Book Review – Cut-Throat Syndrome by Michael Allan Scott




Cut-Throat Syndrome is yet another well-written, well-crafted and well-delivered psychic suspense thriller in the Lance Underphal series. 

I’d read the first book in this series, Dark Side of Sunset Pointe, a few weeks ago and was excited to dive back into the psychic mind of Lance by picking up Cut-Throat Syndrome—fourth book of this series that can be enjoyed as a standalone, too. Reading the synopsis and the first few chapters, I’d assumed this would be a mystery about some ChinaAir flight that had unfortunately been targeted by terrorists. A few more chapters ahead, I surmised this would be an interconnected brainteaser about the dark world of Internet, signalized through a hacker group called Vendetta, and a missing teenager. I kept going for a while and soon intelligence agencies, officers of these agencies, politically powerful people and loads of paranormal sequences also became a part of this story. 

The best part of the book, let me mention it right off the bat, is how different it is from the previous work and in a really good way. While Dark Side Of Sunset Pointe disappointed me in terms of character development, Cut-Throat Syndrome worked the best in this aspect. A long list of names in addition to the previously featured ones—Lance, Sonja, Frank—made me wonder at the start if I would be able to connect to any of these. And I was. Though all aren’t given equal spotlights, neither should they be, all are able to contribute in some way or the other while rowing the boat. Not only this, everyone was portrayed three-dimensional by giving each of them their own doubts, own plans, own decisions and own mistakes. This was definitely the highlight of my reading process–understanding the characters for what they’re doing or feeling. It made them come alive to me and that’s the number one reason for me to recommend this book.

The graphically detailed writing was yet another strong point of this book. From Lance’s visions to Jake’s torture, everything was vivid enough and strengthened the narrative. The attempt to justify (or explain) the paranormal side of this world was a great one; wavelengths and frequencies worked to shift the supernatural assumption to a metaphysical reasoning. It’s rare to stumble upon a paranormal story that doesn’t let things happen in the name of ‘otherworldly’ occurrence, instead tries to give a scientific approach to the idea. Even the psychic talents were enhanced in this installment; while Lance was interacting with only dead people via his unnatural mind in Dark Side Of Sunset Pointe, here he’d leveled up his game. In addition to the dead, he now has abilities to communicate through the minds of those who are alive.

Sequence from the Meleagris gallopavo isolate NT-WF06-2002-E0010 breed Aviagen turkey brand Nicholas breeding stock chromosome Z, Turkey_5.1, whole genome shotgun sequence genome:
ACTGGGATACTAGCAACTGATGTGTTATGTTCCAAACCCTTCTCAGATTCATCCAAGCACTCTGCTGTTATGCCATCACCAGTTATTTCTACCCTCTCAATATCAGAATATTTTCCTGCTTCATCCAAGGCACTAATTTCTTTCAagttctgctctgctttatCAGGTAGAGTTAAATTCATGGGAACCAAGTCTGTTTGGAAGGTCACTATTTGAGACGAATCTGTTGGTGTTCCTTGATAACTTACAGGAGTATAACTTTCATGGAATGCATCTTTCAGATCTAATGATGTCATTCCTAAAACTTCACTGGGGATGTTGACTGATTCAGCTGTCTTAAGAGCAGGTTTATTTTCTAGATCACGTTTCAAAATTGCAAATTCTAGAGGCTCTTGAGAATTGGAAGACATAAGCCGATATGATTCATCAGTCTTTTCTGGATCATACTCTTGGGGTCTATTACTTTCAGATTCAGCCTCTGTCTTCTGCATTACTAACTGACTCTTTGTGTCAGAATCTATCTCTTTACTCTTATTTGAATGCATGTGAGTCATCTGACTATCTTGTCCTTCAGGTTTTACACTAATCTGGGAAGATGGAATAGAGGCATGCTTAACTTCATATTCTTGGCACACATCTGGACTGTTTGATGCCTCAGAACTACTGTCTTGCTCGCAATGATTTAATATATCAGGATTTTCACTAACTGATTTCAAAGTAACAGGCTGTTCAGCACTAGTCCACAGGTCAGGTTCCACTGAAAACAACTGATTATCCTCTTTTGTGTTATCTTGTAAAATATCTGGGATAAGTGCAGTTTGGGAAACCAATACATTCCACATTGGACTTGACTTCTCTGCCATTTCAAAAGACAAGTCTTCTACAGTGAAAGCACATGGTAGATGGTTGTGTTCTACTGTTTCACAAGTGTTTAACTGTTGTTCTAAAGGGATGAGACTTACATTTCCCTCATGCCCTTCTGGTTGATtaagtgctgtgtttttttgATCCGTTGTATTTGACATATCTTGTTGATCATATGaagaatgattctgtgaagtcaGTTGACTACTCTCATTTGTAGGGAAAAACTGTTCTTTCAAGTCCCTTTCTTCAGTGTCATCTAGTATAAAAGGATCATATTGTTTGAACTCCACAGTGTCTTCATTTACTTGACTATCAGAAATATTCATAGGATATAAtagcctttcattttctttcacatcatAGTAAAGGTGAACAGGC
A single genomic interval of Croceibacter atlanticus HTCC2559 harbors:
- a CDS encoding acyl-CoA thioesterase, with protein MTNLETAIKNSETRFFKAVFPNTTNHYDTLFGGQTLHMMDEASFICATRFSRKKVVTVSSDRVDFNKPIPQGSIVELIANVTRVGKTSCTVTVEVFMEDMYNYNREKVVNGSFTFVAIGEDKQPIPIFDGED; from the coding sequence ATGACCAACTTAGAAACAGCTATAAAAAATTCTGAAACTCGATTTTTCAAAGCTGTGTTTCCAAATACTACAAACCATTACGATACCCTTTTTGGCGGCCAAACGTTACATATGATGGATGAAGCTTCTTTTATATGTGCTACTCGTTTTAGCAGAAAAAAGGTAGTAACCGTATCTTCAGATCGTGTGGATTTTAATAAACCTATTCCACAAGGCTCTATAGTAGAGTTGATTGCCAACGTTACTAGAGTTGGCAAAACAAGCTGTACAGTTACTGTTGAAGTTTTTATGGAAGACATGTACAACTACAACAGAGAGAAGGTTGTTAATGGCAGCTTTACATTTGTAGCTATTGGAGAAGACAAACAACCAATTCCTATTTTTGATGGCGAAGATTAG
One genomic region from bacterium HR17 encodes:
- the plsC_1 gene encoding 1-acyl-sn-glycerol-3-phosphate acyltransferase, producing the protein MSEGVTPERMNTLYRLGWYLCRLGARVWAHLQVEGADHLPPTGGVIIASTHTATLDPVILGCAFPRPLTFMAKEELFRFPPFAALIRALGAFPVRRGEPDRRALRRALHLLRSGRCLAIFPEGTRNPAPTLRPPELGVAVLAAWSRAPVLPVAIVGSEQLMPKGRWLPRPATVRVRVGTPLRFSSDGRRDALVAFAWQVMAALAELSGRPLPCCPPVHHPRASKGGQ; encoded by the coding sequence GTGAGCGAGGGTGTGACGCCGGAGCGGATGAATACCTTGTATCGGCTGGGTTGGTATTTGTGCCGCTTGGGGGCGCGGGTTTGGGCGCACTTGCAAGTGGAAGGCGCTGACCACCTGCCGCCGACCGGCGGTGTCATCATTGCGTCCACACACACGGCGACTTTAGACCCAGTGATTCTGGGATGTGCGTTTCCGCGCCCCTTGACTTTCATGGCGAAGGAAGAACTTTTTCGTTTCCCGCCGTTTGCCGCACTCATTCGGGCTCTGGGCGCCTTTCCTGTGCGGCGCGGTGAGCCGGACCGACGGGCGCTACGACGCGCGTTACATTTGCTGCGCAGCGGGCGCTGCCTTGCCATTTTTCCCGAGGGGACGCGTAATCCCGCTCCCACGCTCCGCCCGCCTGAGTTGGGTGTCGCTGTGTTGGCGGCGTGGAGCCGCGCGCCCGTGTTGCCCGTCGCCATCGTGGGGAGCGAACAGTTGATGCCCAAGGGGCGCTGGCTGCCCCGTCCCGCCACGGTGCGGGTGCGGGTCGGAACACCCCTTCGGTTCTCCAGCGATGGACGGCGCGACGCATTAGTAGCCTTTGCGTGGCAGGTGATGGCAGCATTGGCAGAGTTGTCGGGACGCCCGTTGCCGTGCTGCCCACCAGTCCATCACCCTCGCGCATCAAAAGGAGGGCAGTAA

Another reason to read the book is for the end. I love open endings, if done right. More often than not, stories that are presumed to have an open ending are technically only rushing to write ‘THE END’ and leave all the strings loosely hanging. But this isn’t one of them. Apart from an ending that leaves me hurriedly turning pages while knowing deep inside that I’ve reached the last bit, the villains were another outstanding part of the climax. It’s difficult to praise this section while keeping the review spoiler-free so let’s sum it up: For a change, the bad guys here are genuinely powerful enough to force the protagonists, no matter how smart or strong they are, to act like any other human would…or should. 

I usually don’t prefer too many things happening together in a book because I feel like things either take up a high note or go down completely. While nothing of this sort happened in Cut-Throat Syndrome—nothing worked negatively—I felt like the last bit seemed slightly sudden. Everything was quickly taken up in a philosophical—though reality still tangled in it—sense by the main characters; even though I loved the turn it had taken, I felt the pacing was a bit off. I would’ve preferred a steadily and subtly growing thought through the story instead of a single vision (and Sonja) making sense to Lance, and ultimately leading to his decision at the end. The half-star evaporated under the heat of this.

Overall, this is certainly one of those genre-benders that leaves the reader craving for more but still satisfied. I’m not currently aware of what follows Cut-Throat Syndrome in the Lance Underphal series but will keep an eye out for any possible sequel or spin-off.

This book is perfect for all those who love to read about real-world concepts integrated into a thriller sequence, conspiracy theories, with varied sub-plots and characters who change over the story, both in a good and bad perspective.  


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I received a free digital copy of this book by the author himself but that doesn’t, in any way, affect my review. 









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